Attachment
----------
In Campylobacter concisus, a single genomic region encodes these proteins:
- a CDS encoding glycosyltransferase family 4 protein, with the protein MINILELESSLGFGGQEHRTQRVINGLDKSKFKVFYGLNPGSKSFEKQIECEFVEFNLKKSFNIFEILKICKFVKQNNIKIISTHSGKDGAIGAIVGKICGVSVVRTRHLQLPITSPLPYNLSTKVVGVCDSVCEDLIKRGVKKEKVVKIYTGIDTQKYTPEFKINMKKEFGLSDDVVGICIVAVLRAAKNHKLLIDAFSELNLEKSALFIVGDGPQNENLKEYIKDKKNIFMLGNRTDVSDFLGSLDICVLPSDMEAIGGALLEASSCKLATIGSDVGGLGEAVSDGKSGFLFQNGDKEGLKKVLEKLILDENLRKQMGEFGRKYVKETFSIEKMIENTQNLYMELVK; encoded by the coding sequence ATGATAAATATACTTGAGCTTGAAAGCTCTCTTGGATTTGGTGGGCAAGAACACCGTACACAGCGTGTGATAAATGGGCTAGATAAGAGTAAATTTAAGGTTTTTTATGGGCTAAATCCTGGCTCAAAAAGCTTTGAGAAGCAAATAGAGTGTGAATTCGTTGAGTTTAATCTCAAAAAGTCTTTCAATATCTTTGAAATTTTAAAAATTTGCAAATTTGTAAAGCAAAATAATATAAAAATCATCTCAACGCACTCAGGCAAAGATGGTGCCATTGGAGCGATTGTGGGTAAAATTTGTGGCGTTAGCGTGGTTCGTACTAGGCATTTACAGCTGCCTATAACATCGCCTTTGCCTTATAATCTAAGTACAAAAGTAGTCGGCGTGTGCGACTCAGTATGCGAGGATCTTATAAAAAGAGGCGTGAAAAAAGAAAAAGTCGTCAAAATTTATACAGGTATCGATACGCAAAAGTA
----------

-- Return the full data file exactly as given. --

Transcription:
In Campylobacter concisus, a single genomic region encodes these proteins:
- a CDS encoding glycosyltransferase family 4 protein, with the protein MINILELESSLGFGGQEHRTQRVINGLDKSKFKVFYGLNPGSKSFEKQIECEFVEFNLKKSFNIFEILKICKFVKQNNIKIISTHSGKDGAIGAIVGKICGVSVVRTRHLQLPITSPLPYNLSTKVVGVCDSVCEDLIKRGVKKEKVVKIYTGIDTQKYTPEFKINMKKEFGLSDDVVGICIVAVLRAAKNHKLLIDAFSELNLEKSALFIVGDGPQNENLKEYIKDKKNIFMLGNRTDVSDFLGSLDICVLPSDMEAIGGALLEASSCKLATIGSDVGGLGEAVSDGKSGFLFQNGDKEGLKKVLEKLILDENLRKQMGEFGRKYVKETFSIEKMIENTQNLYMELVK; encoded by the coding sequence ATGATAAATATACTTGAGCTTGAAAGCTCTCTTGGATTTGGTGGGCAAGAACACCGTACACAGCGTGTGATAAATGGGCTAGATAAGAGTAAATTTAAGGTTTTTTATGGGCTAAATCCTGGCTCAAAAAGCTTTGAGAAGCAAATAGAGTGTGAATTCGTTGAGTTTAATCTCAAAAAGTCTTTCAATATCTTTGAAATTTTAAAAATTTGCAAATTTGTAAAGCAAAATAATATAAAAATCATCTCAACGCACTCAGGCAAAGATGGTGCCATTGGAGCGATTGTGGGTAAAATTTGTGGCGTTAGCGTGGTTCGTACTAGGCATTTACAGCTGCCTATAACATCGCCTTTGCCTTATAATCTAAGTACAAAAGTAGTCGGCGTGTGCGACTCAGTATGCGAGGATCTTATAAAAAGAGGCGTGAAAAAAGAAAAAGTCGTCAAAATTTATACAGGTATCGATACGCAAAAGTA